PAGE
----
This article is a note recording different views on pros and cons of ORM, specifically the Java JPA and Hibernate. There are two common approaches to brige the business data model and the database: ORM mapps data model to database, or typed-SQL use strong types SQL-like syntax to access db data. ORM is data-model driven while the typedSQL is db-driven. ORM includes JPA and Hibernate. Typed-SQL includes jOOQ and QueryDSL.

1 Pros and Cons of ORM/JPA

The following are key points made from the book Opinioned JPA with Querydsl.

Key pros of JPA are:

  • JPA is standard
  • Database independence
  • Natural SQL-Java type mapping
  • Convenient type conversion: allows customized attribute converter.
  • Large objects: better thant JDBC.
  • Flexible mapping: field to column mapping is flexbile.
  • Unit of work: the first level cache of flushing at the end of a transaction.
  • Declarative transactions
  • Custom DTO objects
  • Entity graph: defines what relations to load.
  • Generate db schema or run SQL scripts

Key cons fo JPA are:

  • Leaky abstraction: it is complex and one has to know every details to use it properly.
  • Not enough: it works 80% of the time and needs low level funcitons everywhere.
  • Update all columns
  • Unit of work: supports only simple queries; It is big and slow.
  • SQL use: many places SQL are required.
  • Additioanl layer: 1st level cache and 2nd level cache.

ORM’s Biggest Value

In the issue debate: “JPA/Hibernate excels the most are the write scenarios, persisting complex graphs with added value in features like locking mechanisms.”

In jOOQ vs. Hibernate: “If, however, your writing becomes complex, i.e. you have to load a complex object graph with 20 entities involved into memory, perform optimistic locking on it, modify it in many different ways and then persist it again in one go, then SQL / jOOQ will not help you. This is what Hibernate has originally been created for.”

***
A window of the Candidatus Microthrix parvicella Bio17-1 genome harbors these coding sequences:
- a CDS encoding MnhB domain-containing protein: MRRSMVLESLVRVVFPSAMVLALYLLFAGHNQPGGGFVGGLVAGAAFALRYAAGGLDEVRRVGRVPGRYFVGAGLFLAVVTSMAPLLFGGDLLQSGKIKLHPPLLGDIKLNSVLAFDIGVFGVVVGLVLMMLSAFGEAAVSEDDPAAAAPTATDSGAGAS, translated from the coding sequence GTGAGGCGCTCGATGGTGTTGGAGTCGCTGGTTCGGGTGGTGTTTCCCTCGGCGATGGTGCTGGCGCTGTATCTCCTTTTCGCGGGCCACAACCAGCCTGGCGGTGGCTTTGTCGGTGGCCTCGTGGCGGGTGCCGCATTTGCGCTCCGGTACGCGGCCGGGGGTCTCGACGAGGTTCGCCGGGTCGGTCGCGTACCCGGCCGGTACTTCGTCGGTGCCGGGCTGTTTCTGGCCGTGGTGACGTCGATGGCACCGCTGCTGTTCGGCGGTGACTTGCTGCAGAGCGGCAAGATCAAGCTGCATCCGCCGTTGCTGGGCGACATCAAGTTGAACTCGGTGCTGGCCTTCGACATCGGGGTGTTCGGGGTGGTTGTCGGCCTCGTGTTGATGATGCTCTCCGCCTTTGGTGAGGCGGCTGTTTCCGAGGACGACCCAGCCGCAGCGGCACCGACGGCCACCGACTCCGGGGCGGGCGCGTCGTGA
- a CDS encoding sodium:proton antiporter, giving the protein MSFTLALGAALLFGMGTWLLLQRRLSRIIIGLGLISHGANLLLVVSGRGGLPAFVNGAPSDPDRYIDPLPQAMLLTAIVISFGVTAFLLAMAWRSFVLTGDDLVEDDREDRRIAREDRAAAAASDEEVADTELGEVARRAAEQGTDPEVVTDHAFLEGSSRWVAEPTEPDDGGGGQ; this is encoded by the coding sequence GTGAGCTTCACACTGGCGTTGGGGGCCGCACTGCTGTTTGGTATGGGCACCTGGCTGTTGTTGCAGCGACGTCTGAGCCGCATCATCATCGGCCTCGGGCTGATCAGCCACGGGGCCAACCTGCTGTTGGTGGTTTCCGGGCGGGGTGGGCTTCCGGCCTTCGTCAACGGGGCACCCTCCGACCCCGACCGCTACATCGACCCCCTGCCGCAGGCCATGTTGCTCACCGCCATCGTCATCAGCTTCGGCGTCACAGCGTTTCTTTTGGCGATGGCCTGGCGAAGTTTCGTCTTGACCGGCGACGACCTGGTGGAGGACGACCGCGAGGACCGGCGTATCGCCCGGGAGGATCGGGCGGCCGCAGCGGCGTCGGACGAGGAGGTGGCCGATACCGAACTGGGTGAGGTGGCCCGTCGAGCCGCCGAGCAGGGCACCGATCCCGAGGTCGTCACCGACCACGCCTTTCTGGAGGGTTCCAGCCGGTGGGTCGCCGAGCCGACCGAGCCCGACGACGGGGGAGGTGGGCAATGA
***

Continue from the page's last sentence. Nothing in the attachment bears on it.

In What ORM have taught me disucssion, an author summarized:

  • ORMs for domain model persistence (complex, stateful CRUD).
  • SQL for relational model interaction (complex, stateless querying).
  • Don’t use ORMs for querying. ORM is for OLTP, not batch processing or analysis.
  • Don’t use SQL for complex CRUD.

Tuning ORM down

ORM maps all foreign keys as relations between ojbects. The relations can be defined on both directions. The big issue with JPA is that you don’t have fine control over the loading/saving of to-one relation.

For performance problems, understand to-one relations, control to-many relations and avoid the N+1 select problem.

Conclusion

Gaving King, the Hibernate creator, commented: “Hibernate are intentionally designed as “leaky abstractions” so that it’s possible to easily mix in native SQL where necessary. The leakiness of the ORM abstraction is a feature, not a bug!”

For batch processing and data analaysis, use jOOQ.